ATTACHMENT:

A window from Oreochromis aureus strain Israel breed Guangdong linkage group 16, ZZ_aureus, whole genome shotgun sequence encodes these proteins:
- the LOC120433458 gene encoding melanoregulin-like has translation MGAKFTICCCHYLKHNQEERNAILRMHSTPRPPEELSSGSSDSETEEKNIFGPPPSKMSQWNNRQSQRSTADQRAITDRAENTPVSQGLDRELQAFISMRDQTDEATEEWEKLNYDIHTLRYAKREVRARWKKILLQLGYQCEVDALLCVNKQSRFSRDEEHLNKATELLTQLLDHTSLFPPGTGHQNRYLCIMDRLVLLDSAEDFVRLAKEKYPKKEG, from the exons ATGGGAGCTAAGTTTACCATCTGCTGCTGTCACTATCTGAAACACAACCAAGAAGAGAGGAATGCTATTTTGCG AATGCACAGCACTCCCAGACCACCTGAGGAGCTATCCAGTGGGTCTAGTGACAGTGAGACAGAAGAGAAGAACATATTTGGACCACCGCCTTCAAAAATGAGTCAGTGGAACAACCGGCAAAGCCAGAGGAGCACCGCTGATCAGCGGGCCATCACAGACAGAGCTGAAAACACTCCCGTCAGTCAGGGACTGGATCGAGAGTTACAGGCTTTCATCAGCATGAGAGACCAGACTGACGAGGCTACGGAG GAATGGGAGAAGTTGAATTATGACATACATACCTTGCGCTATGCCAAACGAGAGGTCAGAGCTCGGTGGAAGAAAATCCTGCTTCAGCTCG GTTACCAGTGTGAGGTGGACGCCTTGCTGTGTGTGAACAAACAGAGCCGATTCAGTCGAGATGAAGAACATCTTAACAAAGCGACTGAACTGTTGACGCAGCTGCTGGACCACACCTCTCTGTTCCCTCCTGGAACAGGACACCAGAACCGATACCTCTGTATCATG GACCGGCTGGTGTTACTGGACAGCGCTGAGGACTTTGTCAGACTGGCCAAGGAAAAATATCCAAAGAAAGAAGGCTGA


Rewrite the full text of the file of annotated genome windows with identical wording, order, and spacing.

A window from Oreochromis aureus strain Israel breed Guangdong linkage group 16, ZZ_aureus, whole genome shotgun sequence encodes these proteins:
- the LOC120433458 gene encoding melanoregulin-like has translation MGAKFTICCCHYLKHNQEERNAILRMHSTPRPPEELSSGSSDSETEEKNIFGPPPSKMSQWNNRQSQRSTADQRAITDRAENTPVSQGLDRELQAFISMRDQTDEATEEWEKLNYDIHTLRYAKREVRARWKKILLQLGYQCEVDALLCVNKQSRFSRDEEHLNKATELLTQLLDHTSLFPPGTGHQNRYLCIMDRLVLLDSAEDFVRLAKEKYPKKEG, from the exons ATGGGAGCTAAGTTTACCATCTGCTGCTGTCACTATCTGAAACACAACCAAGAAGAGAGGAATGCTATTTTGCG AATGCACAGCACTCCCAGACCACCTGAGGAGCTATCCAGTGGGTCTAGTGACAGTGAGACAGAAGAGAAGAACATATTTGGACCACCGCCTTCAAAAATGAGTCAGTGGAACAACCGGCAAAGCCAGAGGAGCACCGCTGATCAGCGGGCCATCACAGACAGAGCTGAAAACACTCCCGTCAGTCAGGGACTGGATCGAGAGTTACAGGCTTTCATCAGCATGAGAGACCAGACTGACGAGGCTACGGAG GAATGGGAGAAGTTGAATTATGACATACATACCTTGCGCTATGCCAAACGAGAGGTCAGAGCTCGGTGGAAGAAAATCCTGCTTCAGCTCG GTTACCAGTGTGAGGTGGACGCCTTGCTGTGTGTGAACAAACAGAGCCGATTCAGTCGAGATGAAGAACATCTTAACAAAGCGACTGAACTGTTGACGCAGCTGCTGGACCACACCTCTCTGTTCCCTCCTGGAACAGGACACCAGAACCGATACCTCTGTATCATG GACCGGCTGGTGTTACTGGACAGCGCTGAGGACTTTGTCAGACTGGCCAAGGAAAAATATCCAAAGAAAGAAGGCTGA